Which Colleges Benefit Students the Most?

Some colleges are better than others at helping students graduate and land good jobs.
By
portrait of Mark J. Drozdowski, Ed.D.
Mark J. Drozdowski, Ed.D.
Read Full Bio

Lead Higher Education Analyst

Mark J. Drozdowski, Ed.D., is a senior writer with BestColleges. He has 30 years of experience in higher education as a university administrator and faculty member and teaches writing at Johns Hopkins University. A former columnist for The Chronicle ...
Published on June 5, 2024
Edited by
portrait of Alex Pasquariello
Alex Pasquariello
Read Full Bio

Managing Editor, News

Alex Pasquariello is a managing news editor for BestColleges. Prior to joining BestColleges he led Metropolitan State University of Denver's digital journalism initiative. He holds a BS in journalism from Northwestern University....
Learn more about our editorial process
Image Credit: NoSystem images / E+ / Getty Images

  • A new study identifies whether student outcomes are influenced more by colleges themselves or the characteristics of the students who attend them.
  • It defines outcomes as graduation rates and median earnings 10 years after enrolling.
  • Using student socio-demographics, the study predicts what graduation rates and earnings should be for each college.
  • Some colleges overperform on these measures, while others fall short of predictions.

Students enter college with two primary goals in mind: earn a degree and get a job.

Not surprisingly, students at certain colleges are more likely to graduate and land a high-paying job in their field. A simple scan of the College Scorecard will provide data on both counts.

But are high graduation rates and good job outcomes more a function of the colleges themselves or the kinds of students who attend them? Which colleges actually add value to help students exceed expectations?

That's what a team of researchers at Bain & Company set out to determine.

Measuring Graduation Rates and Earnings

The Bain study begins by defining student outcomes as graduation rates and earnings, so we have to accept this premise before moving on. Certainly, there are more outcomes to consider, such as the actual learning gained, habits developed, connections made, and options opened, but we'll go with this given the relative ease of measurement.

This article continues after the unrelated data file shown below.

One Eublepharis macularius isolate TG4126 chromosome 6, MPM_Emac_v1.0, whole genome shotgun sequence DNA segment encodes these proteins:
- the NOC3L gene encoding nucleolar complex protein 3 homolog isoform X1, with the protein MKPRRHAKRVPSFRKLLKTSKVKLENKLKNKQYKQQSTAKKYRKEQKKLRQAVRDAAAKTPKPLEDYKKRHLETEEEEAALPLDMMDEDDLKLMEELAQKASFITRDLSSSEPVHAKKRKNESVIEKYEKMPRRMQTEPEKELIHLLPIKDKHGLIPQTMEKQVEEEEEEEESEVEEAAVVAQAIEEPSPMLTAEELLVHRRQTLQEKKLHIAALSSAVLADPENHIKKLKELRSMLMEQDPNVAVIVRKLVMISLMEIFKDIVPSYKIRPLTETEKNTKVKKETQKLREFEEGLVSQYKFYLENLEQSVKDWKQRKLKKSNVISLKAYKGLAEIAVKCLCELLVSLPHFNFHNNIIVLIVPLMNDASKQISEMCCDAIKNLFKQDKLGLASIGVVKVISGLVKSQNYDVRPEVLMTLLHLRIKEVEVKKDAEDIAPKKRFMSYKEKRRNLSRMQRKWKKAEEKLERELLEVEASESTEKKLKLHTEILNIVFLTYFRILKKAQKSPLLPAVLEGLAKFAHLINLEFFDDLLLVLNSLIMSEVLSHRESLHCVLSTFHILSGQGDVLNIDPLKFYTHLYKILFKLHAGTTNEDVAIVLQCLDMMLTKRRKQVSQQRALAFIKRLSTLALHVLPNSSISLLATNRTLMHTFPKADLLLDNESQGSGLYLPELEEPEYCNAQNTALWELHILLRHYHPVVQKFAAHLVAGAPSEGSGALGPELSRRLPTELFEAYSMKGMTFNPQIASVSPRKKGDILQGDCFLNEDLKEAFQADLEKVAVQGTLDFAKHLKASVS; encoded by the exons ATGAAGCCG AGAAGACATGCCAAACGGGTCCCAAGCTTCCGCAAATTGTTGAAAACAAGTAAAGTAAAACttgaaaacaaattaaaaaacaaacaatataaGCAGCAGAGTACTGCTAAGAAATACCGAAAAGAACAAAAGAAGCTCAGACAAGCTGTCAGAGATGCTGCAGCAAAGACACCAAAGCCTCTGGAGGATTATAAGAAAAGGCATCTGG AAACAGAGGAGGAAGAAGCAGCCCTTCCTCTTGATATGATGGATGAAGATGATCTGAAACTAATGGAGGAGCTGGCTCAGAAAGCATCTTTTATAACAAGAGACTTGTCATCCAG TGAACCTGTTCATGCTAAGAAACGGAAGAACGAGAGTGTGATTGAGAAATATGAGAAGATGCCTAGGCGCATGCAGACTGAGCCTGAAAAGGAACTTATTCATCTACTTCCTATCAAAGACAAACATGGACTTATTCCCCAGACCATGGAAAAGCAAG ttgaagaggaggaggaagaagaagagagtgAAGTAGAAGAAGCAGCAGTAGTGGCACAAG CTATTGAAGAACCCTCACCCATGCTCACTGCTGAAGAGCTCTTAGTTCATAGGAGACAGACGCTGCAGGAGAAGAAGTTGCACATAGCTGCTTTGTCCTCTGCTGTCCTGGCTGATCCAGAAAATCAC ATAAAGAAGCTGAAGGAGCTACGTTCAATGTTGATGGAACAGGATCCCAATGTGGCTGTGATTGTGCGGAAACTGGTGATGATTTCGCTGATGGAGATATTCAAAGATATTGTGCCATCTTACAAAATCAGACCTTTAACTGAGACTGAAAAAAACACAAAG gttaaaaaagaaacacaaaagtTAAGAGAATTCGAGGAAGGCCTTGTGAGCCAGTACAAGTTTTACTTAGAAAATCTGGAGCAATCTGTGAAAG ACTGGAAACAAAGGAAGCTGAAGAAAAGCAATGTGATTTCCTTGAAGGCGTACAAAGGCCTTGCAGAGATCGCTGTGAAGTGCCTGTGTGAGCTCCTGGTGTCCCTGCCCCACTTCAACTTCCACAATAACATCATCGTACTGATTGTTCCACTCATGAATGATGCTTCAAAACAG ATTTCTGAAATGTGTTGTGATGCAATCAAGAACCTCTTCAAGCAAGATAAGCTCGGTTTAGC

These two outcomes are also closely correlated, the study argues.

For graduation rates, Bain looked at six-year completion rates for the cohort entering in 2015. And it examined earnings 10 years out for cohorts entering in 2008 and 2009.

All told, the study's sample includes 928 public and private institutions for which Bain could obtain data.

With all the numbers crunched, Bain then plotted its findings on a handy graph reflecting graduation rate as the X axis and earnings as the Y axis. Institutions toward the upper right excel in both.

Leading the pack for earnings is the Massachusetts Institute of Technology, with a median salary of $124,213. MIT also boasts a 96.2% graduation rate.

Situated similarly along the Y axis is the nearby Massachusetts College of Pharmacy and Health Sciences (MCPHS), with a median salary of $124,126. But its graduation rate is only 67.3%, so its plot point is farther west.

Mousing over other dots plotted toward the upper right reveals institutions such as the University of Pennsylvania, Princeton University, Stanford University, and Georgetown University.

It also highlights Babson College, with earnings of $111,604 and a graduation rate of 93.7%.

At the other end of the spectrum lie Chicago State University for earnings ($43,759) and Mississippi Valley State University for graduation rate (27.1%).

Most of the institutions are clumped along a trend line flowing from the lower left to the upper right, lending credence to Bain's claim that graduation rates and earnings strongly correlate.

A few outliers, represented by dots floating in space, reflect anomalies such as the aforementioned MCPHS, along with Kettering University (high earnings, moderate graduation rate) and Vassar College (lower earnings, high graduation rate).

Identifying Top-Performing Colleges

A main takeaway thus far in the study is that highly resourced colleges enroll students who graduate and secure high-paying jobs, while under-resourced colleges do just the opposite.

While this generalization might be true, it doesn't tell the whole story of what's going on at individual institutions.